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Java NIO by Ron Hitchens

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Chapter 2. Buffers

It’s all relative.

Big Al Einstein

We begin our sightseeing tour of the java.nio packages with the Buffer classes. These classes are the foundation upon which java.nio is built. In this chapter, we’ll take a close look at buffers, discover the various types, and learn how to use them. We’ll then see how the java.nio buffers relate to the channel classes of java.nio.channels.

A Buffer object is a container for a fixed amount of data. It acts as a holding tank, or staging area, where data can be stored and later retrieved. Buffers are filled and drained, as we discussed in Chapter 1. There is one buffer class for each of the nonboolean primitive data types. Although buffers act upon the primitive data types they store, buffers have a strong bias toward bytes. Nonbyte buffers can perform translation to and from bytes behind the scenes, depending on how the buffer was created.[1] We’ll examine the implications of data storage within buffers later in this chapter.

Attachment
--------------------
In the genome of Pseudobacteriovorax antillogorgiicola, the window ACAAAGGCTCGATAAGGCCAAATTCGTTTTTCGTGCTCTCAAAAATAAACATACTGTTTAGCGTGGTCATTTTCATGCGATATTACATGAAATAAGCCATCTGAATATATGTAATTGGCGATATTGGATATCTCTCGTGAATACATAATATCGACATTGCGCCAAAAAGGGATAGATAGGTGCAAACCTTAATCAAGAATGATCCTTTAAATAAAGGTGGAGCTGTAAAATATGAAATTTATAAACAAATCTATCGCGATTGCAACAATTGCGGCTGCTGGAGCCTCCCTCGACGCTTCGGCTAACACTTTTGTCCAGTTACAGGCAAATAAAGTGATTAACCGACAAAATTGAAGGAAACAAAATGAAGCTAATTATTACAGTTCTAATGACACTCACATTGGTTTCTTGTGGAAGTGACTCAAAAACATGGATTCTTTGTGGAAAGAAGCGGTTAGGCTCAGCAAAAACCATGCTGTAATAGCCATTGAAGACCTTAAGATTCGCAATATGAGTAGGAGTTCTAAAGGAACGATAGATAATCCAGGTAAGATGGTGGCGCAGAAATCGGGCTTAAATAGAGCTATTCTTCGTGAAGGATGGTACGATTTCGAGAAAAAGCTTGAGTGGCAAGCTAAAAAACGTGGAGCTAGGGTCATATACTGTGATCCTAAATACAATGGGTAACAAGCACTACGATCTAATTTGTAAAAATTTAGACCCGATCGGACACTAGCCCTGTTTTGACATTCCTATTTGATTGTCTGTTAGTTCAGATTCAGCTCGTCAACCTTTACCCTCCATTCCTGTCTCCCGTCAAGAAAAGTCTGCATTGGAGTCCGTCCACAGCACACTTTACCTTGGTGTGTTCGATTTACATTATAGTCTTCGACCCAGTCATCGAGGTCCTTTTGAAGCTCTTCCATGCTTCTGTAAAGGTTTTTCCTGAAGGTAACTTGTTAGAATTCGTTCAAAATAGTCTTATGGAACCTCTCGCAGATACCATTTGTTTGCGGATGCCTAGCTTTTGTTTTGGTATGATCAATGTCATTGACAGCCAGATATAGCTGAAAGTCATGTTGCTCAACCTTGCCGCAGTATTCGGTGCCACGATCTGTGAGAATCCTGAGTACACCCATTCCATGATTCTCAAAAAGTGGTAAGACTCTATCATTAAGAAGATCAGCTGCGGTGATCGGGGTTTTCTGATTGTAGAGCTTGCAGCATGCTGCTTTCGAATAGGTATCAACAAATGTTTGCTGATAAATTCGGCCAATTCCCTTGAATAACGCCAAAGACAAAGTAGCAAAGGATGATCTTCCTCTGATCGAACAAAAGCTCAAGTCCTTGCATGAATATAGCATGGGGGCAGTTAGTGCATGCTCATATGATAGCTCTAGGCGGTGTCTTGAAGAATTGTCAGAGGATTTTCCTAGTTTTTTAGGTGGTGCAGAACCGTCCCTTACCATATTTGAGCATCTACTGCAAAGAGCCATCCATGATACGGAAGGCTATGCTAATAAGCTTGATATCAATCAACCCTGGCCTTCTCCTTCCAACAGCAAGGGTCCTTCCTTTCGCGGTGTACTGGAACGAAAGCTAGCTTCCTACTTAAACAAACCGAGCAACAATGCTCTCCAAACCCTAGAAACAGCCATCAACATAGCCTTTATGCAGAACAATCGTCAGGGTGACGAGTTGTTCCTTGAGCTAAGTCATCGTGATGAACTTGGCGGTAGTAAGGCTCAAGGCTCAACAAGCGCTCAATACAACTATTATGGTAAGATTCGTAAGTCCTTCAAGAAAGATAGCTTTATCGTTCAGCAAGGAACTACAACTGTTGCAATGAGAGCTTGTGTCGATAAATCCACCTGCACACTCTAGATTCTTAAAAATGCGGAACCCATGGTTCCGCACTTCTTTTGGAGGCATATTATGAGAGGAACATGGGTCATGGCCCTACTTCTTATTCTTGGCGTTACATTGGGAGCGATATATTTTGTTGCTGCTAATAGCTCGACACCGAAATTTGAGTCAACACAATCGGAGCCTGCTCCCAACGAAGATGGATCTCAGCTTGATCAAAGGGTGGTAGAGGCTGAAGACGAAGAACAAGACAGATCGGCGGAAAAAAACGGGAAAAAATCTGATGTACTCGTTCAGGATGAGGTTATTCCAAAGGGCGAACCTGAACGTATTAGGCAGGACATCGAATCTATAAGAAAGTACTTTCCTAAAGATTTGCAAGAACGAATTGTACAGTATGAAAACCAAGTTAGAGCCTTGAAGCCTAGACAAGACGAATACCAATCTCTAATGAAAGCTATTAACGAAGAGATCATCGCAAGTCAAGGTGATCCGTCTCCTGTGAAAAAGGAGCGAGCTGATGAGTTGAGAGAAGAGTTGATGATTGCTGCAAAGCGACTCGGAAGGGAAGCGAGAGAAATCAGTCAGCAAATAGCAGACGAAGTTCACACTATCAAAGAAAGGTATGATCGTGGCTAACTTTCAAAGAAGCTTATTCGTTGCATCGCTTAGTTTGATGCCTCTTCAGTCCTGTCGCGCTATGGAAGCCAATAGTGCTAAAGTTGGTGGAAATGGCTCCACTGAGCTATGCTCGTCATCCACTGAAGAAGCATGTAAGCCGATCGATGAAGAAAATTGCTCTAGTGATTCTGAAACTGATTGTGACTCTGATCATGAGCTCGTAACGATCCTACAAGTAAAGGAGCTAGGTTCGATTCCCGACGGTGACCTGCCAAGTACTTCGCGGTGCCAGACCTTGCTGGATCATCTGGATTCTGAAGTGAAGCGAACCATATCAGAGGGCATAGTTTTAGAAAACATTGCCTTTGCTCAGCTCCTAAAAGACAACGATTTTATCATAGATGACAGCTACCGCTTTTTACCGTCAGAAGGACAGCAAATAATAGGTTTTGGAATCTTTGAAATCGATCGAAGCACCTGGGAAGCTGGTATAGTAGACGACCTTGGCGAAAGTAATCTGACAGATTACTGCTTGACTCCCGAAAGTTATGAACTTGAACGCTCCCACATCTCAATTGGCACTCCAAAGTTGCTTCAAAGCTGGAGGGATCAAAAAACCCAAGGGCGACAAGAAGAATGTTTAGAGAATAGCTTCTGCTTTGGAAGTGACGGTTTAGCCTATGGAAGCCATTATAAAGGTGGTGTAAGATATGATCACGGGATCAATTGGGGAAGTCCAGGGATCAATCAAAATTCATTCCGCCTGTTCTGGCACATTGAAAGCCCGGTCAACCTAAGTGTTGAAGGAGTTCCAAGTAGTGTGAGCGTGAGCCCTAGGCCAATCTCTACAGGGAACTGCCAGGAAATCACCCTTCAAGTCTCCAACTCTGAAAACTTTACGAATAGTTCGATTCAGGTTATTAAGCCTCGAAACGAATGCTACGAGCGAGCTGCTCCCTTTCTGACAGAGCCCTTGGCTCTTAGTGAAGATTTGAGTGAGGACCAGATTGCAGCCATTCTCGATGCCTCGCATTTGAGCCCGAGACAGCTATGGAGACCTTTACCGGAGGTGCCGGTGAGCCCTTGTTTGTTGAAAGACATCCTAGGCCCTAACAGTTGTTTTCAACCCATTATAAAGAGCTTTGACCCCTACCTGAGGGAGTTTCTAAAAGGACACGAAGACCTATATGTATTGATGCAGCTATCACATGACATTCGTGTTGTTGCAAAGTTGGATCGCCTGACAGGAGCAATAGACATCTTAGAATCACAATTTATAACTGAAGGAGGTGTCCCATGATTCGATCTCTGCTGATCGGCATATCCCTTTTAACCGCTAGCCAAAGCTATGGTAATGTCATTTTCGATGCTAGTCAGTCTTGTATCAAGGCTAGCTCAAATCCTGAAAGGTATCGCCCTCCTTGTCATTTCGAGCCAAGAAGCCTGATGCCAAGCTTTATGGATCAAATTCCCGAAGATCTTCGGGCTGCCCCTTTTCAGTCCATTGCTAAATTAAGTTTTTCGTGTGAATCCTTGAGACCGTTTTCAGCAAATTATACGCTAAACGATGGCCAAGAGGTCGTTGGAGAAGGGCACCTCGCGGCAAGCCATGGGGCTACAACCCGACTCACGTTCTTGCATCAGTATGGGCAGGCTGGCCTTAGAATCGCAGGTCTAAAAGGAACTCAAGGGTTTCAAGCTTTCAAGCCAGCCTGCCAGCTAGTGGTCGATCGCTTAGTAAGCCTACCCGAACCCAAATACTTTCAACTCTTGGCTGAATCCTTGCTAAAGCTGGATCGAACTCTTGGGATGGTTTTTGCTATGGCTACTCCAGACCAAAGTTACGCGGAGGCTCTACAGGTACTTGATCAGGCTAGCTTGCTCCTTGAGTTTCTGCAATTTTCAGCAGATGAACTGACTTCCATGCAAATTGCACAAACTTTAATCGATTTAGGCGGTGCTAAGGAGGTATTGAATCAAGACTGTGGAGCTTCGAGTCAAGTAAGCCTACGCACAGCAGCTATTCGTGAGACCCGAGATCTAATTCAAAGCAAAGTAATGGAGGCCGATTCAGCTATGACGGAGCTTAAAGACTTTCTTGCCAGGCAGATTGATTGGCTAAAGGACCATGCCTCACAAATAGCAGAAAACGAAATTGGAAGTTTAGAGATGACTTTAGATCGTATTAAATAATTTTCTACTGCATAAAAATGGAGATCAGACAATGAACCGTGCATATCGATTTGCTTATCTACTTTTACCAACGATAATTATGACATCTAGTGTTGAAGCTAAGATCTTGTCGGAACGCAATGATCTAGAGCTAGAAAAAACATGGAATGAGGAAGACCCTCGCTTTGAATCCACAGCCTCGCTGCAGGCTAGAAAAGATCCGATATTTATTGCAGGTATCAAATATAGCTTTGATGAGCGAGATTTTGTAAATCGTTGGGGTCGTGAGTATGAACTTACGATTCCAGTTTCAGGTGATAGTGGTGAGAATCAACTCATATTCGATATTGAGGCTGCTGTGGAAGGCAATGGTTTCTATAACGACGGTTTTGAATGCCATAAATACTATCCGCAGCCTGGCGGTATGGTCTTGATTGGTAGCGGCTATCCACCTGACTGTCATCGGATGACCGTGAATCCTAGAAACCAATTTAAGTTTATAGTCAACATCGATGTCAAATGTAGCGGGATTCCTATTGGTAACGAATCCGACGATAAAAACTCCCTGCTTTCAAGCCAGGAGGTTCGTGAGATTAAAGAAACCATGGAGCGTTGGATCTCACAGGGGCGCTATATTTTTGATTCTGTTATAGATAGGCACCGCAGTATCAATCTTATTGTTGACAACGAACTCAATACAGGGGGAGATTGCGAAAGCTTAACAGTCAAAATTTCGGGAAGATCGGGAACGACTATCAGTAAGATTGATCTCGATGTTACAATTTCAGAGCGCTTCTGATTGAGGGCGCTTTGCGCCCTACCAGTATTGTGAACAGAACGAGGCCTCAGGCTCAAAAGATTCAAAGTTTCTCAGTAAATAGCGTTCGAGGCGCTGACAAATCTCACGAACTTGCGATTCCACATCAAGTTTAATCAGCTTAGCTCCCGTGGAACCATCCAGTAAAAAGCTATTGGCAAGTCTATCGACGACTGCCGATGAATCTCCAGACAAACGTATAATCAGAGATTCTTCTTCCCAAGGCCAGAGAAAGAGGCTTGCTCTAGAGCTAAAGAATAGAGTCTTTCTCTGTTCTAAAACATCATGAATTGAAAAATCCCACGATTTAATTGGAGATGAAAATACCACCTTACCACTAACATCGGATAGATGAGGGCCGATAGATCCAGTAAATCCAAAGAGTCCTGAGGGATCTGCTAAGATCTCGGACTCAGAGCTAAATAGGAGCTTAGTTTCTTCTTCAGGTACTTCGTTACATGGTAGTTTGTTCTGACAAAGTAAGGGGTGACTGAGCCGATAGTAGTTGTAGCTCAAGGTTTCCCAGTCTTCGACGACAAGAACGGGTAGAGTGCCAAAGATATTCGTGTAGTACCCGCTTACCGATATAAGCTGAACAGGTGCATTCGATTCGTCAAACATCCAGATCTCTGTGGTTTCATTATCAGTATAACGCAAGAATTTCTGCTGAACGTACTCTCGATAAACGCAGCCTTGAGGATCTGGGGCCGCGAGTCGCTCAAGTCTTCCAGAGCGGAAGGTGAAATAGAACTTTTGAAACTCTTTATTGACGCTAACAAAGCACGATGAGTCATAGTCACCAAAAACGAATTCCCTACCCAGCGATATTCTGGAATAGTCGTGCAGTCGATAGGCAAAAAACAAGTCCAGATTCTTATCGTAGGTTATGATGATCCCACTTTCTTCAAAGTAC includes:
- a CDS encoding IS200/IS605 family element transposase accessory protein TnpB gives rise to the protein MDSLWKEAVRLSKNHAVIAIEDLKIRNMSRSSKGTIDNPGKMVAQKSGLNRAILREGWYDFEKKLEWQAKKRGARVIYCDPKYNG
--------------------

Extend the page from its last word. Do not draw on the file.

Buffers work hand in glove with channels. Channels are portals through which I/O transfers take place, and buffers are the sources or targets of those data transfers. For outgoing transfers, data you want to send is placed in a buffer, which is passed to a channel. For inbound transfers, a channel deposits data in a buffer you provide. This hand-off of buffers between cooperating objects (usually objects you write and one or more Channel objects) is key to efficient data handling. Channels will be covered ...

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